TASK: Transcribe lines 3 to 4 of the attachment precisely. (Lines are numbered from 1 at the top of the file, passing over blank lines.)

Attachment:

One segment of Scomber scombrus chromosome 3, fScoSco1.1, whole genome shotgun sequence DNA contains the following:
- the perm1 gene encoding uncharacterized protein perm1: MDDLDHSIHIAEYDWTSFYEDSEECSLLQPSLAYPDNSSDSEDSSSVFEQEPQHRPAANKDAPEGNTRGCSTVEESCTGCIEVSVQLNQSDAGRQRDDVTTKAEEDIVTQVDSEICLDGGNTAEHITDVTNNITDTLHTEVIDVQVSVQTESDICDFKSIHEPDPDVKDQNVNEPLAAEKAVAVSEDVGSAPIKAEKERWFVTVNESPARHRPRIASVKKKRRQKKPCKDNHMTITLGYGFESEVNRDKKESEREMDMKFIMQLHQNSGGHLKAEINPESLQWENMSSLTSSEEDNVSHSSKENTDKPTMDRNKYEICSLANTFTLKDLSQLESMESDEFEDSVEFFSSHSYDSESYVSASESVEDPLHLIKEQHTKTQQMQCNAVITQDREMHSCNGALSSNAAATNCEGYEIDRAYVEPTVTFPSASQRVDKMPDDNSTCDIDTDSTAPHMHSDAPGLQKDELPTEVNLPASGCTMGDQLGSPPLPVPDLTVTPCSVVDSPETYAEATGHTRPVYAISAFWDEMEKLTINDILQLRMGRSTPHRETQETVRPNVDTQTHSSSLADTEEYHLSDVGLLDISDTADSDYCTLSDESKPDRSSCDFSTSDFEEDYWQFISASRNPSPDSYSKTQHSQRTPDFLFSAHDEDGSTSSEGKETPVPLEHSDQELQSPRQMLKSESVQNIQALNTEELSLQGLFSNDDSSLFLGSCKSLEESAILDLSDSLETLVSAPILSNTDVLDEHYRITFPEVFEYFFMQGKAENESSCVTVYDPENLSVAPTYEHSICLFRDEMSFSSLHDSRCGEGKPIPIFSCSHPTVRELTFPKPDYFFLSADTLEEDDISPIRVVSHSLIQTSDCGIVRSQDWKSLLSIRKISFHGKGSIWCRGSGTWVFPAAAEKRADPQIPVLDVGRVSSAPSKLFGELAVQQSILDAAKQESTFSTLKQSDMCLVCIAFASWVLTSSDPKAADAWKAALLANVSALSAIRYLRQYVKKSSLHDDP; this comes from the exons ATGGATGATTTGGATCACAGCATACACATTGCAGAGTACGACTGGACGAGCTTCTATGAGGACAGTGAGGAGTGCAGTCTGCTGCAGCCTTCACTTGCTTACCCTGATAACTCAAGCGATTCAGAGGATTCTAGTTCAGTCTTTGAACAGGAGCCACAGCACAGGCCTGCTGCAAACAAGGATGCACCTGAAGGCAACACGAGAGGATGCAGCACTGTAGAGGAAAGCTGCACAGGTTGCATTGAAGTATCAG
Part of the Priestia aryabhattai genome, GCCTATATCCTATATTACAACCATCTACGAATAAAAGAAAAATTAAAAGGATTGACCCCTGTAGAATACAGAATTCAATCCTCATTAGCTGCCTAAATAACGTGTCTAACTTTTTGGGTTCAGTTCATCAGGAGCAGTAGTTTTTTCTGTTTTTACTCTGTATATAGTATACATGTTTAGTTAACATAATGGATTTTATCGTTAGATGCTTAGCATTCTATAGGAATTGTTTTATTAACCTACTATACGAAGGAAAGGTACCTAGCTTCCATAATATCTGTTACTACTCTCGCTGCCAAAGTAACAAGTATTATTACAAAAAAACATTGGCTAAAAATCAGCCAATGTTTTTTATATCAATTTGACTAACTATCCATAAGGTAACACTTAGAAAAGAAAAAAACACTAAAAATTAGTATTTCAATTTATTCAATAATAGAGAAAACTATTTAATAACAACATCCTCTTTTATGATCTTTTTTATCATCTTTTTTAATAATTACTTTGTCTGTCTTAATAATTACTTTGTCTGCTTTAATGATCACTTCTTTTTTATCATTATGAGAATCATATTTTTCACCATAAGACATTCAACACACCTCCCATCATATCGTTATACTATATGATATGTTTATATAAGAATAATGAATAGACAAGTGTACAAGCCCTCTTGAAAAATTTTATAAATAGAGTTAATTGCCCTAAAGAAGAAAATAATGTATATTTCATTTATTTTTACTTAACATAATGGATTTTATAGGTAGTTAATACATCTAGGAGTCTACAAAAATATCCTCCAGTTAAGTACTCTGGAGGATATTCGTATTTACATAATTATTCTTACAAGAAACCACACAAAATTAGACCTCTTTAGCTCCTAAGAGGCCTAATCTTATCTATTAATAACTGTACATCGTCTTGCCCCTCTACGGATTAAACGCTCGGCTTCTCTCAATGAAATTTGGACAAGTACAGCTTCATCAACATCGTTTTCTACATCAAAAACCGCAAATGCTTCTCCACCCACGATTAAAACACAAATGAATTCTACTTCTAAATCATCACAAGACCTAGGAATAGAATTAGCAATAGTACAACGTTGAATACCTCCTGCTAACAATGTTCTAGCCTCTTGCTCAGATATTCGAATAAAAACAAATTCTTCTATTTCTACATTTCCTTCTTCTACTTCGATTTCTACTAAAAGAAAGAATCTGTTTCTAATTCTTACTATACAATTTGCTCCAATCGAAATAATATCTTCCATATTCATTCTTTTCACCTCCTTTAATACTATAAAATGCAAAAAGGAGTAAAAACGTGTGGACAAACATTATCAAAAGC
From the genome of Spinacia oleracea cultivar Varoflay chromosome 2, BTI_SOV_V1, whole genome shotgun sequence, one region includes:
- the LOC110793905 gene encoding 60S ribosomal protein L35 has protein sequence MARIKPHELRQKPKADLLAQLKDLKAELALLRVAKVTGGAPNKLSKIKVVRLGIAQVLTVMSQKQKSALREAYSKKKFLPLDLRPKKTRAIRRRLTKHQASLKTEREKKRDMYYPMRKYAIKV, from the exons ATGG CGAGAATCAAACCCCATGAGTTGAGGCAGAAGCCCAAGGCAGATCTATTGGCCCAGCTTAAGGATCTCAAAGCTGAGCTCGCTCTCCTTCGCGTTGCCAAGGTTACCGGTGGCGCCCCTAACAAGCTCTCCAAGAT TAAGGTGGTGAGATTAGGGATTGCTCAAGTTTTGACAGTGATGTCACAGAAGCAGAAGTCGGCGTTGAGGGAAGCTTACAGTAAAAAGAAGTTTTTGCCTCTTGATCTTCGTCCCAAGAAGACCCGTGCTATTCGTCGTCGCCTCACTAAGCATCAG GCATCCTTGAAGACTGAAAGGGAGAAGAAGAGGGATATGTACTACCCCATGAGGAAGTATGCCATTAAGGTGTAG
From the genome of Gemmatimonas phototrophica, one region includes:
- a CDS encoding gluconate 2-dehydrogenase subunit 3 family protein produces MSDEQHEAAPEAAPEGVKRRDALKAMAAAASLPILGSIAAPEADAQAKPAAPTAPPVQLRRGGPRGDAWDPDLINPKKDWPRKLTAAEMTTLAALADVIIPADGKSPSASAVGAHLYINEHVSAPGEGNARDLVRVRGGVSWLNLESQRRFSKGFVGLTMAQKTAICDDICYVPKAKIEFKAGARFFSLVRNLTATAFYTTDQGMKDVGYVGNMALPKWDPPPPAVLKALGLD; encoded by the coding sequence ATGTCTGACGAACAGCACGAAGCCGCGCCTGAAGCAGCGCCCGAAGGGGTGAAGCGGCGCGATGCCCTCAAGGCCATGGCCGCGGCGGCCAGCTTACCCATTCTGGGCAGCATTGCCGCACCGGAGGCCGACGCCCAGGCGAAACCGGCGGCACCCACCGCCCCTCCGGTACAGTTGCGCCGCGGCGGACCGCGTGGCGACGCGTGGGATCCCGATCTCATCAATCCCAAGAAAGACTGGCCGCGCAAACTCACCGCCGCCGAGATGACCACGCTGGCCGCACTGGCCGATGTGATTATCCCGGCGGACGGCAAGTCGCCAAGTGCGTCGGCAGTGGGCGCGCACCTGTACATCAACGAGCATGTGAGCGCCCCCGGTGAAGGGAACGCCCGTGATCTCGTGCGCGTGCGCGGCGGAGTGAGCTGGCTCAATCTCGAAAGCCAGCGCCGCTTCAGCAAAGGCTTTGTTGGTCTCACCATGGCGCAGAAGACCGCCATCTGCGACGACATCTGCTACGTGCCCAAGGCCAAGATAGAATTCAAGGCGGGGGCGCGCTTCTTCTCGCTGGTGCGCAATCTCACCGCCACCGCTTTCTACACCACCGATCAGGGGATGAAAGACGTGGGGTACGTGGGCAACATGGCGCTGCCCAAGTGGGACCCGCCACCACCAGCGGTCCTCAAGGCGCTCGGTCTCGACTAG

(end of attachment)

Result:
Part of the Priestia aryabhattai genome, GCCTATATCCTATATTACAACCATCTACGAATAAAAGAAAAATTAAAAGGATTGACCCCTGTAGAATACAGAATTCAATCCTCATTAGCTGCCTAAATAACGTGTCTAACTTTTTGGGTTCAGTTCATCAGGAGCAGTAGTTTTTTCTGTTTTTACTCTGTATATAGTATACATGTTTAGTTAACATAATGGATTTTATCGTTAGATGCTTAGCATTCTATAGGAATTGTTTTATTAACCTACTATACGAAGGAAAGGTACCTAGCTTCCATAATATCTGTTACTACTCTCGCTGCCAAAGTAACAAGTATTATTACAAAAAAACATTGGCTAAAAATCAGCCAATGTTTTTTATATCAATTTGACTAACTATCCATAAGGTAACACTTAGAAAAGAAAAAAACACTAAAAATTAGTATTTCAATTTATTCAATAATAGAGAAAACTATTTAATAACAACATCCTCTTTTATGATCTTTTTTATCATCTTTTTTAATAATTACTTTGTCTGTCTTAATAATTACTTTGTCTGCTTTAATGATCACTTCTTTTTTATCATTATGAGAATCATATTTTTCACCATAAGACATTCAACACACCTCCCATCATATCGTTATACTATATGATATGTTTATATAAGAATAATGAATAGACAAGTGTACAAGCCCTCTTGAAAAATTTTATAAATAGAGTTAATTGCCCTAAAGAAGAAAATAATGTATATTTCATTTATTTTTACTTAACATAATGGATTTTATAGGTAGTTAATACATCTAGGAGTCTACAAAAATATCCTCCAGTTAAGTACTCTGGAGGATATTCGTATTTACATAATTATTCTTACAAGAAACCACACAAAATTAGACCTCTTTAGCTCCTAAGAGGCCTAATCTTATCTATTAATAACTGTACATCGTCTTGCCCCTCTACGGATTAAACGCTCGGCTTCTCTCAATGAAATTTGGACAAGTACAGCTTCATCAACATCGTTTTCTACATCAAAAACCGCAAATGCTTCTCCACCCACGATTAAAACACAAATGAATTCTACTTCTAAATCATCACAAGACCTAGGAATAGAATTAGCAATAGTACAACGTTGAATACCTCCTGCTAACAATGTTCTAGCCTCTTGCTCAGATATTCGAATAAAAACAAATTCTTCTATTTCTACATTTCCTTCTTCTACTTCGATTTCTACTAAAAGAAAGAATCTGTTTCTAATTCTTACTATACAATTTGCTCCAATCGAAATAATATCTTCCATATTCATTCTTTTCACCTCCTTTAATACTATAAAATGCAAAAAGGAGTAAAAACGTGTGGACAAACATTATCAAAAGC
From the genome of Spinacia oleracea cultivar Varoflay chromosome 2, BTI_SOV_V1, whole genome shotgun sequence, one region includes: